Education International

ATROAfghan Teachers' Rights Observatory


Anonymous, female, university professor

I currently live in Kabul.

Before the Taliban came to power, I was teaching in a school. Two months after they came to power, I could no longer teach.

In the field of education women are facing serious problems. I would like to address one of the main problems that I am currently witnessing, which is the problem of physical and psychological insecurity for female teachers and students.

Professors who want to continue their work cannot accept this risk - neither for themselves nor their families.

There are still professors who continue to teach in the current bad situation and serious problems plague them. Among them are the lack of livelihood and the lack of security from the Taliban government. So far, the Taliban government does not have a serious plan to solve the problems of teaching and educating women; they also cannot create a safe environment.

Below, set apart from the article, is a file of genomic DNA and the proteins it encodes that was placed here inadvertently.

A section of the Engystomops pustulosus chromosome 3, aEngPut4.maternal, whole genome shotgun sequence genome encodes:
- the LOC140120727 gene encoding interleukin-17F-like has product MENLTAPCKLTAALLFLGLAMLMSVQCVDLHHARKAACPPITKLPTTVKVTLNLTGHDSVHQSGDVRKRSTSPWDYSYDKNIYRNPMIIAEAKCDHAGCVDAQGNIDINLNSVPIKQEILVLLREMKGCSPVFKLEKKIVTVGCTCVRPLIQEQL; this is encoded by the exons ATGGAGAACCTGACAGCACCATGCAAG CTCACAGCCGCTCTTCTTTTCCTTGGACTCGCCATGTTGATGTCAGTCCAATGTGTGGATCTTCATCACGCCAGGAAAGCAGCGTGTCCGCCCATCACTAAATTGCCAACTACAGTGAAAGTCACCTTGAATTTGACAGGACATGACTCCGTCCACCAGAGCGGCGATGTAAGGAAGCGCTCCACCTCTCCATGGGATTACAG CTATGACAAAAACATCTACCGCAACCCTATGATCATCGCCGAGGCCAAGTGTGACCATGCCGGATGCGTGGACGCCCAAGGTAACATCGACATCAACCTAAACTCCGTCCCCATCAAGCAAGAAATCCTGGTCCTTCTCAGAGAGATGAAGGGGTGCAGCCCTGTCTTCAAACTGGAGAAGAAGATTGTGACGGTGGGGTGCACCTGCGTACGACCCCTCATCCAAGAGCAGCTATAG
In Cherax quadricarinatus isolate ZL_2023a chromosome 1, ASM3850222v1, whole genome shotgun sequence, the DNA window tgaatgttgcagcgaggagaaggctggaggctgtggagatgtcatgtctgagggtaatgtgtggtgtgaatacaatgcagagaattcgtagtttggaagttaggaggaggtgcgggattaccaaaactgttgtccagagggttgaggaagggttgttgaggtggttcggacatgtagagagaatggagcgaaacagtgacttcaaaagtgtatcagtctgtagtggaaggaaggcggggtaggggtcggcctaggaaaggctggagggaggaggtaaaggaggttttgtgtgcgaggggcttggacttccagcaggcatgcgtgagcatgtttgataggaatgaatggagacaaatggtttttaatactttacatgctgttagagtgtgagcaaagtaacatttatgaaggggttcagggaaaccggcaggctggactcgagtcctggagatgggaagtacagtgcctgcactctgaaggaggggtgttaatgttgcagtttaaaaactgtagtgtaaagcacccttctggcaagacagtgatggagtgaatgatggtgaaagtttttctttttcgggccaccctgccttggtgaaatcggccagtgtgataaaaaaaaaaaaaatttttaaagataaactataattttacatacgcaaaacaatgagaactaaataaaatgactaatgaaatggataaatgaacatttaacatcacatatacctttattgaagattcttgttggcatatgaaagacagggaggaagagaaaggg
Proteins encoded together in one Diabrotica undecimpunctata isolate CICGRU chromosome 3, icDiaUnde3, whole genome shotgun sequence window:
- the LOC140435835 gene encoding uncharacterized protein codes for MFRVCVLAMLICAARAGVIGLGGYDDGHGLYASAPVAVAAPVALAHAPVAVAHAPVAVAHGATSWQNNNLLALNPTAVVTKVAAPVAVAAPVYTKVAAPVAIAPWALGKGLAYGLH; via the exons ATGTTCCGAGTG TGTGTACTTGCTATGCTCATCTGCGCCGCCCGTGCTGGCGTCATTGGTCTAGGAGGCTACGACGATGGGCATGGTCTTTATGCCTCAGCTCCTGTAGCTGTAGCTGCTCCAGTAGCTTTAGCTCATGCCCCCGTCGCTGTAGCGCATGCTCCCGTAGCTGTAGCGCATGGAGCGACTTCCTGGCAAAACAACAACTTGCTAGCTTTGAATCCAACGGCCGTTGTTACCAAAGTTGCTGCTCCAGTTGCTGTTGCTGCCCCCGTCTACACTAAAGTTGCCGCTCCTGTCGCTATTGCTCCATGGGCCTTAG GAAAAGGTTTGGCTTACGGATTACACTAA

A teacher who leaves home every day to teach not only has to deal with her own fears and feelings of insecurity, but also must deal with her family’s fears and anxieties every day.

So, here’s the problem.

Can female teachers create a safe environment for their students with this fear and insecurity?

Can students learn with a good quality of education with this sense of insecurity transmitted from their teachers?

In my opinion, if this problem is not taken seriously by the Taliban government, it will cause a huge disaster in the field of teaching and educating women and girls in Afghanistan.

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